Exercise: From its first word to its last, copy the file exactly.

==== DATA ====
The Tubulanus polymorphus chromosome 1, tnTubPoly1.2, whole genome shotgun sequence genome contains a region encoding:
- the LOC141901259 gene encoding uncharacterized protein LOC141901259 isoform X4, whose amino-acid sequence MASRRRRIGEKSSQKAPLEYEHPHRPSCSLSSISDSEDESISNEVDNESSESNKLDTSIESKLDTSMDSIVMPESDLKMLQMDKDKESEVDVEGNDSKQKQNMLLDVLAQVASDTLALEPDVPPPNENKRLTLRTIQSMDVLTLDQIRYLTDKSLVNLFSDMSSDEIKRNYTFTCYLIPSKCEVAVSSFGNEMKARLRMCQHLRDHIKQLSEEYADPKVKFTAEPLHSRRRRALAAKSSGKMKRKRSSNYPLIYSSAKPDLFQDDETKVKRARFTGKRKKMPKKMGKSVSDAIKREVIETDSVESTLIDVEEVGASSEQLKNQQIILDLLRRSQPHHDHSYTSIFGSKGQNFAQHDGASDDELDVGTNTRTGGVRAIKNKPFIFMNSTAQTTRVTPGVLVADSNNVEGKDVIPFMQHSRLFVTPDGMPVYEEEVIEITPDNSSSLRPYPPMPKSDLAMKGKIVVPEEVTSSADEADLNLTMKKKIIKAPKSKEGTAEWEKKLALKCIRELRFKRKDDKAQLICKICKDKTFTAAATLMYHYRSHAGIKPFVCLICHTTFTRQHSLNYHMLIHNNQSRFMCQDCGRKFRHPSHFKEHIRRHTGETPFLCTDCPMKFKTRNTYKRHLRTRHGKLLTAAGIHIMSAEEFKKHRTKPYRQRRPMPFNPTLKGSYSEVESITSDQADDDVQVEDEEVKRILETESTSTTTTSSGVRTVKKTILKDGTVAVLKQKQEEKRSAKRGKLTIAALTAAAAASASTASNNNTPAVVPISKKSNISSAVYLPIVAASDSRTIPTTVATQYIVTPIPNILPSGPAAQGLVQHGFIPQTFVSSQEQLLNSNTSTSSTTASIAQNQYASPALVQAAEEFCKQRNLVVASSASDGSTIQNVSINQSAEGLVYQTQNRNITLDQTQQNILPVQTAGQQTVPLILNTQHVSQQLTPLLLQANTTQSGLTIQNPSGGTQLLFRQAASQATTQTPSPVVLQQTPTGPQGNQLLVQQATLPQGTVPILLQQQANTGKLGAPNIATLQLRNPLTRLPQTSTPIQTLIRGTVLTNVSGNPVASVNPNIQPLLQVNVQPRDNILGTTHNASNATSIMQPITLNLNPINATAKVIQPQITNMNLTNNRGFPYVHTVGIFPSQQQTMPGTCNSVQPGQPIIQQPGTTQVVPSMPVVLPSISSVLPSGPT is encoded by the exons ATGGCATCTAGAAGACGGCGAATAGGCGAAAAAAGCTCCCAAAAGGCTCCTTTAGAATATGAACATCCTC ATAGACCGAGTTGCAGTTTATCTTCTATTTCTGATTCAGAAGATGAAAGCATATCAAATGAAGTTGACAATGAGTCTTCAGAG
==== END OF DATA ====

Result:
The Tubulanus polymorphus chromosome 1, tnTubPoly1.2, whole genome shotgun sequence genome contains a region encoding:
- the LOC141901259 gene encoding uncharacterized protein LOC141901259 isoform X4, whose amino-acid sequence MASRRRRIGEKSSQKAPLEYEHPHRPSCSLSSISDSEDESISNEVDNESSESNKLDTSIESKLDTSMDSIVMPESDLKMLQMDKDKESEVDVEGNDSKQKQNMLLDVLAQVASDTLALEPDVPPPNENKRLTLRTIQSMDVLTLDQIRYLTDKSLVNLFSDMSSDEIKRNYTFTCYLIPSKCEVAVSSFGNEMKARLRMCQHLRDHIKQLSEEYADPKVKFTAEPLHSRRRRALAAKSSGKMKRKRSSNYPLIYSSAKPDLFQDDETKVKRARFTGKRKKMPKKMGKSVSDAIKREVIETDSVESTLIDVEEVGASSEQLKNQQIILDLLRRSQPHHDHSYTSIFGSKGQNFAQHDGASDDELDVGTNTRTGGVRAIKNKPFIFMNSTAQTTRVTPGVLVADSNNVEGKDVIPFMQHSRLFVTPDGMPVYEEEVIEITPDNSSSLRPYPPMPKSDLAMKGKIVVPEEVTSSADEADLNLTMKKKIIKAPKSKEGTAEWEKKLALKCIRELRFKRKDDKAQLICKICKDKTFTAAATLMYHYRSHAGIKPFVCLICHTTFTRQHSLNYHMLIHNNQSRFMCQDCGRKFRHPSHFKEHIRRHTGETPFLCTDCPMKFKTRNTYKRHLRTRHGKLLTAAGIHIMSAEEFKKHRTKPYRQRRPMPFNPTLKGSYSEVESITSDQADDDVQVEDEEVKRILETESTSTTTTSSGVRTVKKTILKDGTVAVLKQKQEEKRSAKRGKLTIAALTAAAAASASTASNNNTPAVVPISKKSNISSAVYLPIVAASDSRTIPTTVATQYIVTPIPNILPSGPAAQGLVQHGFIPQTFVSSQEQLLNSNTSTSSTTASIAQNQYASPALVQAAEEFCKQRNLVVASSASDGSTIQNVSINQSAEGLVYQTQNRNITLDQTQQNILPVQTAGQQTVPLILNTQHVSQQLTPLLLQANTTQSGLTIQNPSGGTQLLFRQAASQATTQTPSPVVLQQTPTGPQGNQLLVQQATLPQGTVPILLQQQANTGKLGAPNIATLQLRNPLTRLPQTSTPIQTLIRGTVLTNVSGNPVASVNPNIQPLLQVNVQPRDNILGTTHNASNATSIMQPITLNLNPINATAKVIQPQITNMNLTNNRGFPYVHTVGIFPSQQQTMPGTCNSVQPGQPIIQQPGTTQVVPSMPVVLPSISSVLPSGPT is encoded by the exons ATGGCATCTAGAAGACGGCGAATAGGCGAAAAAAGCTCCCAAAAGGCTCCTTTAGAATATGAACATCCTC ATAGACCGAGTTGCAGTTTATCTTCTATTTCTGATTCAGAAGATGAAAGCATATCAAATGAAGTTGACAATGAGTCTTCAGAG